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Of Interest

See archived articles

Progress on ELM physics and ELM control

Alberto Loarte, Guido Huijsmans, Shimpei Futatani, Plasma Operation Directorate

JOREK simulation of the plasma temperature (left) and density profiles (right) during an ELM in ITER, showing conductive losses in the perturbed magnetic field (left) and expulsion of plasma filaments (right) [G. Huijsmans, IAEA Conference 2012] (Click to view larger version...)
JOREK simulation of the plasma temperature (left) and density profiles (right) during an ELM in ITER, showing conductive losses in the perturbed magnetic field (left) and expulsion of plasma filaments (right) [G. Huijsmans, IAEA Conference 2012]
Fusion energy production in ITER requires the achievement of high pressure plasmas in high energy confinement mode (H-mode). This confinement mode is characterized by the formation of very steep plasma pressure profiles at the edge of the plasma that lead to periodic bursts of energy being expelled by the plasma (typically a small percentage of the total plasma energy) called ELMs (Edge Localized Modes).

Although ELMs have no impact for the vacuum vessel, due to the large plasma energy of ITER plasmas the energy bursts caused by ELMs can lead to an accelerated erosion of the divertor and first wall components in contact with the plasma.

This could lead to a more frequent replacement than foreseen in ITER. In addition, the eroded atoms can penetrate and contaminate the plasma thus decreasing the energy production.

ELM control is required for the achievement of fusion energy in ITER. Two schemes are foreseen to minimize the impact of ELMs—pellet injection and in-vessel ELM control coils.

Understanding the magnitude and structure of the ELM energy bursts and quantifying the effectiveness of ELM control schemes is an active field of research where significant progress has taken place recently. Simulations of ELMs in ITER with the non-linear code JOREK have shown that there are two mechanisms for the flow of energy from the plasma to the components in contact with the plasma during ELMs (see image above): one is the loss of energy by the plasma in the strongly perturbed edge magnetic field during the ELM (conductive losses); the other is the expulsion of plasma filaments (analogous to solar flares) which move radially away from the plasma towards the wall.

JOREK simulations show that for small ELM energy losses the dominant mechanism is the expulsion of filaments and that this energy is deposited over a large area of the divertor and wall. This allows more room for ELM control in ITER than originally anticipated.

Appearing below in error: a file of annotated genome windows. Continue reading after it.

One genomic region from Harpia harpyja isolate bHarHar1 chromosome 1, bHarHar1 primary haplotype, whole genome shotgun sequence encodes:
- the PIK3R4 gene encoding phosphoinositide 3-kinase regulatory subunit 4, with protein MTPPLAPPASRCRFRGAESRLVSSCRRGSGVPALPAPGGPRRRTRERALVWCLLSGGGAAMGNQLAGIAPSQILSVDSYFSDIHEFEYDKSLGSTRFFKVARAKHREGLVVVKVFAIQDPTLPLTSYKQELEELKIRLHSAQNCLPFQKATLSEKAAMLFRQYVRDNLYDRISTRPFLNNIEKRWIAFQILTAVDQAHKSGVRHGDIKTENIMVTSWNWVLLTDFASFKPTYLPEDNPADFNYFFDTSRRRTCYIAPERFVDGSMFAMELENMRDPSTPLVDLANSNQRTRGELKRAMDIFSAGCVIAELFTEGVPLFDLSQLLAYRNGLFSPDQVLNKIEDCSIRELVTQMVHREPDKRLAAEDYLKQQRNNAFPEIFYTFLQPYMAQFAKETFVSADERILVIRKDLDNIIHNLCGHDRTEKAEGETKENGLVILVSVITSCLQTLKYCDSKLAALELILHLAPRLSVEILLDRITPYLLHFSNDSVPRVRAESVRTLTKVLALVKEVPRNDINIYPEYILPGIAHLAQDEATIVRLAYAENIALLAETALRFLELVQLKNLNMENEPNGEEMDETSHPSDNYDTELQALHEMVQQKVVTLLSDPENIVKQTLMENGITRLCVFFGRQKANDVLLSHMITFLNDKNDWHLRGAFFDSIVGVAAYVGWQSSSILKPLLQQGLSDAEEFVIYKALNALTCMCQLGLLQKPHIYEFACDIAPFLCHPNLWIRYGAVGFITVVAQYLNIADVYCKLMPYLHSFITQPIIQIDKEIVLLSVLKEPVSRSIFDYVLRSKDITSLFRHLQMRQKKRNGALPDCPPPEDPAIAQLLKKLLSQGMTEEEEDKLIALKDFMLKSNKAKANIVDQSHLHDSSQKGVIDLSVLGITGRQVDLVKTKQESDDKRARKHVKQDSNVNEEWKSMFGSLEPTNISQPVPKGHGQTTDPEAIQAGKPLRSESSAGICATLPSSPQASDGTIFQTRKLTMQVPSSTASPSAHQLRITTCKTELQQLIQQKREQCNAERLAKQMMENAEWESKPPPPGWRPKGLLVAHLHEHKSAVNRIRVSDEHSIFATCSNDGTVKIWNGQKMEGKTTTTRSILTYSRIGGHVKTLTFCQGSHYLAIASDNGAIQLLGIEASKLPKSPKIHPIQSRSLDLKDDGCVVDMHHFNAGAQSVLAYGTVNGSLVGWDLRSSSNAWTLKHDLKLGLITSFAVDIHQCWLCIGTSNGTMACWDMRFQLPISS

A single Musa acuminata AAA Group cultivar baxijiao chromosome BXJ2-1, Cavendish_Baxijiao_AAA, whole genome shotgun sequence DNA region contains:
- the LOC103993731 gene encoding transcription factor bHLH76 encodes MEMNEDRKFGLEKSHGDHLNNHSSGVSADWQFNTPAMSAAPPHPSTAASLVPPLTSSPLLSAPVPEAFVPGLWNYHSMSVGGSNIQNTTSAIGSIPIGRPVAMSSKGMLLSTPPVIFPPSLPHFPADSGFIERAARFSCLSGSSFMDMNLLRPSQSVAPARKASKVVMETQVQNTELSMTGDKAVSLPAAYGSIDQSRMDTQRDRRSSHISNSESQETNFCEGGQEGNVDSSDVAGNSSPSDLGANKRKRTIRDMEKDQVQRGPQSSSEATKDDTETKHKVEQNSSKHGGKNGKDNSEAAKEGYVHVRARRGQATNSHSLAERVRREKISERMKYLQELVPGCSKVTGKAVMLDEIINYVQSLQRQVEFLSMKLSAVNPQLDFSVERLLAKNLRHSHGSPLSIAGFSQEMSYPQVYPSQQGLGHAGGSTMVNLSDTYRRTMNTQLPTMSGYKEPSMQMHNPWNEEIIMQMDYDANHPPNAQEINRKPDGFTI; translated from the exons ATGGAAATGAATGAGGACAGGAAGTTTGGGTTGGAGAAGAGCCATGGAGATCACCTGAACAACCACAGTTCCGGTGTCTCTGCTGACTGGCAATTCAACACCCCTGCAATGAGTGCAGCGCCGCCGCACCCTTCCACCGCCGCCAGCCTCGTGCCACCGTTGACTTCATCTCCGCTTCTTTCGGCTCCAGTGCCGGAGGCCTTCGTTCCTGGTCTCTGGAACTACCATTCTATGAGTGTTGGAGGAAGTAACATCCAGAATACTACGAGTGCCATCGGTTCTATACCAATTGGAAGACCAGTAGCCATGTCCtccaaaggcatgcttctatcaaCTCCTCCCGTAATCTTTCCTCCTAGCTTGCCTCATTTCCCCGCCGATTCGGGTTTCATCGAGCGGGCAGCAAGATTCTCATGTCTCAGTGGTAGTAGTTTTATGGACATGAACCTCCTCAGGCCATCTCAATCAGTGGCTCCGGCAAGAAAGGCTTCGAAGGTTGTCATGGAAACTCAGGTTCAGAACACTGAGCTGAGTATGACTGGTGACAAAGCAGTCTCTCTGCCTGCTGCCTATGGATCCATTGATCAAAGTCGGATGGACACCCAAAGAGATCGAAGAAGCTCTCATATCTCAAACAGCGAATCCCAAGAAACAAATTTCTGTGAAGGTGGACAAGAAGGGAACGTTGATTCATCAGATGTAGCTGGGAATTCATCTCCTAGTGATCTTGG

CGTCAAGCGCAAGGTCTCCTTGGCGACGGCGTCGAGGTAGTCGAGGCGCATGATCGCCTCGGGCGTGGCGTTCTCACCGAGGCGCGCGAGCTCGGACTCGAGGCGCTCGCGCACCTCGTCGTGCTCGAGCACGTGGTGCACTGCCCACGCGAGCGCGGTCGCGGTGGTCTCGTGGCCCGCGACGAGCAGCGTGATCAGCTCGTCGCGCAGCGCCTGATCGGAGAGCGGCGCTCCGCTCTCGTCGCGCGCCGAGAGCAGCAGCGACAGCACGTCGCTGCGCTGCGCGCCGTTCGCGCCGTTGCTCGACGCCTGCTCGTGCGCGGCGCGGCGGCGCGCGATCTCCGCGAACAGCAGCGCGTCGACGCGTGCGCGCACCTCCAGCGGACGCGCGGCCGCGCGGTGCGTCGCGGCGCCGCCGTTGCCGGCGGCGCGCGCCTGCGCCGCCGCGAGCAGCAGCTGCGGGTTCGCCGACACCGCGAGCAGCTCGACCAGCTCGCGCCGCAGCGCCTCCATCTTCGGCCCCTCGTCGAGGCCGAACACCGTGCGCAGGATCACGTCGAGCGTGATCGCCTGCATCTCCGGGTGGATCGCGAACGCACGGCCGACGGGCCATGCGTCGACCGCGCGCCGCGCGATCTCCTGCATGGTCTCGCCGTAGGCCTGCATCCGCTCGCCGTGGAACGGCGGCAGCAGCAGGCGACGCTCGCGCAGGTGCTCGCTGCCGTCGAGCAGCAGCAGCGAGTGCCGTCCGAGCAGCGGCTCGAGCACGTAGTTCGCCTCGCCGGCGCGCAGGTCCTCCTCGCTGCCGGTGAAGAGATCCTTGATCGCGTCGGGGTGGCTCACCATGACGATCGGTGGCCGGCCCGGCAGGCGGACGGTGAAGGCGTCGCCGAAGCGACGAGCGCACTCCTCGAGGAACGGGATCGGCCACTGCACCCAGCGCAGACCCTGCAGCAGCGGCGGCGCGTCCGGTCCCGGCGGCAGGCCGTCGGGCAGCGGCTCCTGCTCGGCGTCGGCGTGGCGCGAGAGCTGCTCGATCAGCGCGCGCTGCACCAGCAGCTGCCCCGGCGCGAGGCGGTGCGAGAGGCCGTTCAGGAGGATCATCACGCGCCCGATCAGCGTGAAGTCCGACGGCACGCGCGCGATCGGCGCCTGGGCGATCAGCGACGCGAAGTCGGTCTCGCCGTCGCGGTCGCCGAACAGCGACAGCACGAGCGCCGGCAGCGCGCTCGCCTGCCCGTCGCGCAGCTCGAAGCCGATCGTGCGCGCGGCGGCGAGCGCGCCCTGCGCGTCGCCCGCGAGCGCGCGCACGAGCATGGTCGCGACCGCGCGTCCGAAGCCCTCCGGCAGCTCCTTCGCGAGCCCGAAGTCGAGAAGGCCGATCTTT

Progress on ELM characterization and ELM control has also come from the experimental side. ELM avoidance using 3-D field magnetic field perturbations, which will be provided in ITER by a set of 27 in-vessel coils, has now been achieved in a large number of experimental devices. Results span the range of densities and collisionalities expected at the ITER plasma edge, although ITER values cannot be achieved for both parameters simultaneously (these can only be achieved in ITER itself). While understanding of the detailed physics processes that lead to the avoidance of ELMs with 3-D magnetic field perturbations remains elusive, ELM avoidance using this scheme has now been observed in numerous experimental devices. This increases our confidence in the viability of this ELM control scheme for ITER.

ITER pellet injection geometry (top) and modelled plasma pressure perturbation (bottom) caused by the injection of a pellet in ITER with the JOREK code leading to the controlled triggering of ELMs. [S. Futatani, IAEA Conference 2012] (Click to view larger version...)
ITER pellet injection geometry (top) and modelled plasma pressure perturbation (bottom) caused by the injection of a pellet in ITER with the JOREK code leading to the controlled triggering of ELMs. [S. Futatani, IAEA Conference 2012]
Recently, there have also been major advances on the second ELM control scheme foreseen for ITER, which utilizes the controlled triggering of the ELM bursts by the injection of small frozen deuterium pellets. Experiments in the DIII-D tokamak in which very small pellets were injected have demonstrated for the first time that this technique can be used to increase the frequency of the ELM bursts, and to decrease the magnitude of the fluxes that they deposit, by more than a factor of ten (a factor of 30 may be required in ITER). In these experiments, detrimental effects on the plasma energy confinement were modest. This is a major advance from previous results in JET, ASDEX-Upgrade and DIII-D, where factors of only 2-5 were achieved in ELM frequency, but, in some cases, with noticeable detrimental effects on plasma energy confinement.

The DIII-D experimental results have been reproduced with the JOREK code, which has subsequently been applied to evaluate the pellet characteristics (size and velocity of injection) required in ITER to achieve controlled triggering of ELMs (see image at left). The JOREK results show that these requirements are met with the specifications foreseen for the ITER pellet injection system and pellet injection geometry. The associated fuel reprocessing requirements are also consistent with the specifications of the ITER tritium reprocessing plant.

Although uncertainties remain regarding ELMs and the application of the ELM control schemes to ITER, recent progress in this area has substantially increased our confidence that ITER is equipped with the appropriate tools to achieve the ELM control level required for the achievement of significant fusion energy production.


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